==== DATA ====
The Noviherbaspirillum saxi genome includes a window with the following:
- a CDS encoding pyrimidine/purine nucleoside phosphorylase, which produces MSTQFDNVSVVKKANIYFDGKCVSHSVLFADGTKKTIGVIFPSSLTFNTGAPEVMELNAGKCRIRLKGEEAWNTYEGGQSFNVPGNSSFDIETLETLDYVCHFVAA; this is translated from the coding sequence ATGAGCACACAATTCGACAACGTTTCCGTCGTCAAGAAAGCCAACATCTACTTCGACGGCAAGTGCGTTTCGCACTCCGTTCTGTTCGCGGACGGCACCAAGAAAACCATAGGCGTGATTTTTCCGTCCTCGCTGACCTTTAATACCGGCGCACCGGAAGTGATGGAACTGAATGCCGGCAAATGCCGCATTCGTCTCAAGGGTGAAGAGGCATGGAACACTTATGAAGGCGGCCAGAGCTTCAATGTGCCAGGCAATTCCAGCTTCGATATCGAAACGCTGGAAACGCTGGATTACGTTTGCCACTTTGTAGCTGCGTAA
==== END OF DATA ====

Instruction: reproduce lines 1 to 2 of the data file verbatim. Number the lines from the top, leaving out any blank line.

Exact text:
The Noviherbaspirillum saxi genome includes a window with the following:
- a CDS encoding pyrimidine/purine nucleoside phosphorylase, which produces MSTQFDNVSVVKKANIYFDGKCVSHSVLFADGTKKTIGVIFPSSLTFNTGAPEVMELNAGKCRIRLKGEEAWNTYEGGQSFNVPGNSSFDIETLETLDYVCHFVAA; this is translated from the coding sequence ATGAGCACACAATTCGACAACGTTTCCGTCGTCAAGAAAGCCAACATCTACTTCGACGGCAAGTGCGTTTCGCACTCCGTTCTGTTCGCGGACGGCACCAAGAAAACCATAGGCGTGATTTTTCCGTCCTCGCTGACCTTTAATACCGGCGCACCGGAAGTGATGGAACTGAATGCCGGCAAATGCCGCATTCGTCTCAAGGGTGAAGAGGCATGGAACACTTATGAAGGCGGCCAGAGCTTCAATGTGCCAGGCAATTCCAGCTTCGATATCGAAACGCTGGAAACGCTGGATTACGTTTGCCACTTTGTAGCTGCGTAA